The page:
"I'm persuaded there are a lot of interesting stories that ought to be told," Cheney said. "I want my grandkids, 20 or 30 years from now, to be able to read it and understand what I did, and why I did it."
Financial terms were not disclosed. A publishing official with knowledge of the negotiations, but not authorized to publicly discuss, said the deal was likely worth at least $2 million. Cheney's literary representative, Washington attorney Robert Barnett, declined comment.
From an AP exclusive. The framework:
The book will be published by Simon & Schuster's Threshold Editions imprint, founded in 2005 and headed by a longtime Cheney friend and former aide: Republican strategist Mary Matalin....Matalin has not only reaffirmed her Washington connections, but tapped into—like few others—the current conservative market. She has published one of the most popular works of 2009, Mark Levin's "Liberty and Tyranny," and recently released "Glenn Beck's Common Sense," which on Tuesday ranked No. 1 on Amazon.com.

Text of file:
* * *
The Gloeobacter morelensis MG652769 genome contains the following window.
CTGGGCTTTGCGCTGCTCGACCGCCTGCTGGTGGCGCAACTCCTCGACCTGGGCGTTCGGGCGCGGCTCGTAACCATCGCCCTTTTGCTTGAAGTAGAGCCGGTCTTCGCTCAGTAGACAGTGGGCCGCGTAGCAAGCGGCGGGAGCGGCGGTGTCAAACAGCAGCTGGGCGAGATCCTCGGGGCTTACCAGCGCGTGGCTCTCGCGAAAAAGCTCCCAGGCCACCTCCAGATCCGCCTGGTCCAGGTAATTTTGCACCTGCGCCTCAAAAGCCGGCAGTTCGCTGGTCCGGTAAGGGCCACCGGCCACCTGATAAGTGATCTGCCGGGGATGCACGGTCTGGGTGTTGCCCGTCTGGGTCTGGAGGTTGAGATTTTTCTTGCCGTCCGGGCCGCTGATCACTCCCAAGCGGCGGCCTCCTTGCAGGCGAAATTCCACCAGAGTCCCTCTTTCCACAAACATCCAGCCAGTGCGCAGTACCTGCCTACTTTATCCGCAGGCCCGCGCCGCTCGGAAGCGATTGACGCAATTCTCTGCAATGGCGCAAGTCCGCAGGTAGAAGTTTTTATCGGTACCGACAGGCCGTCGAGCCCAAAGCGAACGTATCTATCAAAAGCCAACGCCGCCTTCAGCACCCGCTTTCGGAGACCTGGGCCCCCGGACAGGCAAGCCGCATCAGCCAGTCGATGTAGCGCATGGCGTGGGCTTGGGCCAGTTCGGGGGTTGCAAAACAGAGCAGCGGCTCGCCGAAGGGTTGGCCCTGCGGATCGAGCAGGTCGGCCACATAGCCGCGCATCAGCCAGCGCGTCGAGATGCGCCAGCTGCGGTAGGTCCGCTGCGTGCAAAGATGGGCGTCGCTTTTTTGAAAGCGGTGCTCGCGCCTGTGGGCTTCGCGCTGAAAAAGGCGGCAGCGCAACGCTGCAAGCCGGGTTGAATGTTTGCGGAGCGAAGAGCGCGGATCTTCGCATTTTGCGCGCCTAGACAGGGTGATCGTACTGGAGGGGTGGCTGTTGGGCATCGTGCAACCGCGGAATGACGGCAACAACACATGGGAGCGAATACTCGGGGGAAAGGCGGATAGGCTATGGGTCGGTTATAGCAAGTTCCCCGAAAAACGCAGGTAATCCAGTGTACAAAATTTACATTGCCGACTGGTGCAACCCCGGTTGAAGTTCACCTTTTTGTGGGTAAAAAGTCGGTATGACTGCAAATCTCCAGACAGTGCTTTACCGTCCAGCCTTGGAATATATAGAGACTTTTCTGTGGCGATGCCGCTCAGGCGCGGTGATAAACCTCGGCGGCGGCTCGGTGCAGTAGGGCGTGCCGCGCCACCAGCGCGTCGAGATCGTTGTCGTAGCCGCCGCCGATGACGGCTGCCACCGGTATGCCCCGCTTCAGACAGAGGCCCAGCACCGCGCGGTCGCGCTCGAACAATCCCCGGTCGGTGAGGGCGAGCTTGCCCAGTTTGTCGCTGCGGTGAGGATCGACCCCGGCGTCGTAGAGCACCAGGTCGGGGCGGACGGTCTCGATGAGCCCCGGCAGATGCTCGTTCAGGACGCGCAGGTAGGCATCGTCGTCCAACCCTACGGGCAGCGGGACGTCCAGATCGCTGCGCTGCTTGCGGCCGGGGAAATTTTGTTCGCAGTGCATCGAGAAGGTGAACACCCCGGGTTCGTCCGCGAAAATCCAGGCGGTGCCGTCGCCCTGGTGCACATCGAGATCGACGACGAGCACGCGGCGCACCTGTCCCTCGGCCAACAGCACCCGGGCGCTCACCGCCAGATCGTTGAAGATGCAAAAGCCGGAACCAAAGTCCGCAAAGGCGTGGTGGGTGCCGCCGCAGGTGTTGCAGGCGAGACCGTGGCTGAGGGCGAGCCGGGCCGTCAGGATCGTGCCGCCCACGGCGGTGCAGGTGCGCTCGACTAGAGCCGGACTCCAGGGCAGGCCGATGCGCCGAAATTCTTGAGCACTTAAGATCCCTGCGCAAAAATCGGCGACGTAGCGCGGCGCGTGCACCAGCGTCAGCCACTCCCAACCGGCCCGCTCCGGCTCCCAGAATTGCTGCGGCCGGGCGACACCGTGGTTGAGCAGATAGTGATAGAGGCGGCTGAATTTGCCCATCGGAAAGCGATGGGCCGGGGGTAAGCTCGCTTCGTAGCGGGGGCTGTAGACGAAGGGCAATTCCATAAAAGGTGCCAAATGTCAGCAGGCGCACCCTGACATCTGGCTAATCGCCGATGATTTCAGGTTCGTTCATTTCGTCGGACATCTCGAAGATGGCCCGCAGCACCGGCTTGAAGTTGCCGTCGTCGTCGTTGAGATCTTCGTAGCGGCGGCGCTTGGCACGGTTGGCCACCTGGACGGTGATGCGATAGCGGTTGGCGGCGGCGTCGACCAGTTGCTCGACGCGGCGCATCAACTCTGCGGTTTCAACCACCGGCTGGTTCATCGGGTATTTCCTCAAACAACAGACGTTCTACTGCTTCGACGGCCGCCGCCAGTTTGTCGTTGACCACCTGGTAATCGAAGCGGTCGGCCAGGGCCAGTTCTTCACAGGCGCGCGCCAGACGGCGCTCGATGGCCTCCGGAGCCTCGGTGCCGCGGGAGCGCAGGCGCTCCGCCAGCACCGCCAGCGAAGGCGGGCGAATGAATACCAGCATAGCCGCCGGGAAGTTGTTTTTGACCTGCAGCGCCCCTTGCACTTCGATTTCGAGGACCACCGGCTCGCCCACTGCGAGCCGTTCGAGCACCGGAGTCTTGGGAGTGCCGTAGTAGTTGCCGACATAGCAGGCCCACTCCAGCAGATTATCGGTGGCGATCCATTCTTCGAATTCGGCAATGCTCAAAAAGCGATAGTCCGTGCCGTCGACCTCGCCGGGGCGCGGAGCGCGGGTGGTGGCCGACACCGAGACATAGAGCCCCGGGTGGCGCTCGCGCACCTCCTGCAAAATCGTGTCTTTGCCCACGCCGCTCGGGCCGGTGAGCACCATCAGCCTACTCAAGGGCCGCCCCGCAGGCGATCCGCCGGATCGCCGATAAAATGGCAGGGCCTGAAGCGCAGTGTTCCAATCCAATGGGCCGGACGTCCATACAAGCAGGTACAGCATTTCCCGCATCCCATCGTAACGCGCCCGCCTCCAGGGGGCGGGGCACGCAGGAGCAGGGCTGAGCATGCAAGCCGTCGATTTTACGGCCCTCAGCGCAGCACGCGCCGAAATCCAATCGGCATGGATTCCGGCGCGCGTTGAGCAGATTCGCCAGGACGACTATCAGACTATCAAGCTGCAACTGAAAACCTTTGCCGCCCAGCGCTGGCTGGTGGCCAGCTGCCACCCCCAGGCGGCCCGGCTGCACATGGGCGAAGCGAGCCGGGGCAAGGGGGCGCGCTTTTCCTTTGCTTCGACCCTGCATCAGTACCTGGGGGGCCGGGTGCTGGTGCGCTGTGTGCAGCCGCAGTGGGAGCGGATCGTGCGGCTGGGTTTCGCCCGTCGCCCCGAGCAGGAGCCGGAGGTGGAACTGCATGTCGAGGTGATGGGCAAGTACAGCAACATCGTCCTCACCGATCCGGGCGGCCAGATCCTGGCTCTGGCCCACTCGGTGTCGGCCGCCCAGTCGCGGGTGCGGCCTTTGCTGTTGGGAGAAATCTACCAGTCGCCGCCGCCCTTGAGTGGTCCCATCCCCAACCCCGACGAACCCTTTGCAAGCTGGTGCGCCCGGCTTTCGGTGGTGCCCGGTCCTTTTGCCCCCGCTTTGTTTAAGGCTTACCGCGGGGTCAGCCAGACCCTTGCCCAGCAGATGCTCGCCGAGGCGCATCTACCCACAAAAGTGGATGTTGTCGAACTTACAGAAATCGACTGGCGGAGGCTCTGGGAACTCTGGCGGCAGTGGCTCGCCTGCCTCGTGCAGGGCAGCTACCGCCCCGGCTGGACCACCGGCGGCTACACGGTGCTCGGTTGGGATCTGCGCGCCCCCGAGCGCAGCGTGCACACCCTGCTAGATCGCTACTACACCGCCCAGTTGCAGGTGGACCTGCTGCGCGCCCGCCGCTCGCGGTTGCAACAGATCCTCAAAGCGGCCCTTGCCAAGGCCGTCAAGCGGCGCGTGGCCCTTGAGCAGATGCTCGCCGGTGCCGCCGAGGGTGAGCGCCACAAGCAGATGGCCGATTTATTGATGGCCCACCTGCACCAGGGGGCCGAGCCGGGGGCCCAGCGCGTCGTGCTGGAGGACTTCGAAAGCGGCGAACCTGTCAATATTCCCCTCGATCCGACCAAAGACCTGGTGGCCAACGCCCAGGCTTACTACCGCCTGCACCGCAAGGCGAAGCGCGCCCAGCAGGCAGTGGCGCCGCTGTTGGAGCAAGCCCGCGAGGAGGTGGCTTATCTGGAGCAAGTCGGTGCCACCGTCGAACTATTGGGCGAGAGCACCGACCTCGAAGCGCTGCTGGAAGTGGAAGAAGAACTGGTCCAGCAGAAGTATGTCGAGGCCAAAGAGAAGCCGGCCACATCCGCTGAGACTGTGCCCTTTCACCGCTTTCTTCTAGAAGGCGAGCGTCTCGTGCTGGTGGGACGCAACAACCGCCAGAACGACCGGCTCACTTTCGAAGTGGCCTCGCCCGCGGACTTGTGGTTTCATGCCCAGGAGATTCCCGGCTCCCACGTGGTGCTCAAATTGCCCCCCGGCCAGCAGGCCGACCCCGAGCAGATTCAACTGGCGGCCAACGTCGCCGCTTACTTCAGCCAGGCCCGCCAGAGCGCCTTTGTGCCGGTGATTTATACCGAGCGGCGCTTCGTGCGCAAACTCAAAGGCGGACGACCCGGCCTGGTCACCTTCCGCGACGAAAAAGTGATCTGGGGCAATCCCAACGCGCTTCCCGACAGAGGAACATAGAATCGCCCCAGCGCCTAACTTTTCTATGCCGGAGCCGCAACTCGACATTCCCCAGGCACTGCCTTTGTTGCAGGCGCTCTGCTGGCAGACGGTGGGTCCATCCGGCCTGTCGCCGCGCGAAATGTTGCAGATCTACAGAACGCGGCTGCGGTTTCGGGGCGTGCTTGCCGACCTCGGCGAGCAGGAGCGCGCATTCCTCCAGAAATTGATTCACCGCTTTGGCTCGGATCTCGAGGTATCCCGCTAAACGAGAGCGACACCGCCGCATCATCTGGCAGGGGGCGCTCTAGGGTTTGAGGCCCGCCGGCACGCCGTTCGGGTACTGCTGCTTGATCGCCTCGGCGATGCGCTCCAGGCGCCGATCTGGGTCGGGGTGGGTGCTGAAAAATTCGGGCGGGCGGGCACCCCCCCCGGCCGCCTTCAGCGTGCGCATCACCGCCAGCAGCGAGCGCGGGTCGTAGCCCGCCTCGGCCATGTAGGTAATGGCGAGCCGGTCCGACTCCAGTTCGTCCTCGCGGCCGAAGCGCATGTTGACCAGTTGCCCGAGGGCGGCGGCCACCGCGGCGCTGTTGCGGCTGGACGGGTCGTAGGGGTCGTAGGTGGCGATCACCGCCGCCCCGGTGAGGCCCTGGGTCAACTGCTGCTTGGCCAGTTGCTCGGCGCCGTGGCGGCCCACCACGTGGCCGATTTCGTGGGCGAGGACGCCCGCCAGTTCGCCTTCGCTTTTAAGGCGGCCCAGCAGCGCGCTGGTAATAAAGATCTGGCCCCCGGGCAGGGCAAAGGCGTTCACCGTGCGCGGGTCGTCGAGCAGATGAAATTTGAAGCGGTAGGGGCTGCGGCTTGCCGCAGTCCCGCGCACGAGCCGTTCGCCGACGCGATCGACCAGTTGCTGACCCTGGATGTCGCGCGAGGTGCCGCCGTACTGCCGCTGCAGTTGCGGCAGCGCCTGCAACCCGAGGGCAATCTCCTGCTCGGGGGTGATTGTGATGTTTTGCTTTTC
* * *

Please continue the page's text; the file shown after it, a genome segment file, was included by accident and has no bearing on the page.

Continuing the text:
"A lot of those kinds of books were selling well before, but they've certainly been enhanced by this environment, where conservatives feel a certain urgency; the future of the party feels uncertain," Matalin said. "Cheney's book may play into that—it can't not, I think. But it will also be about the policies that played out under that philosophy of government, over almost half a century."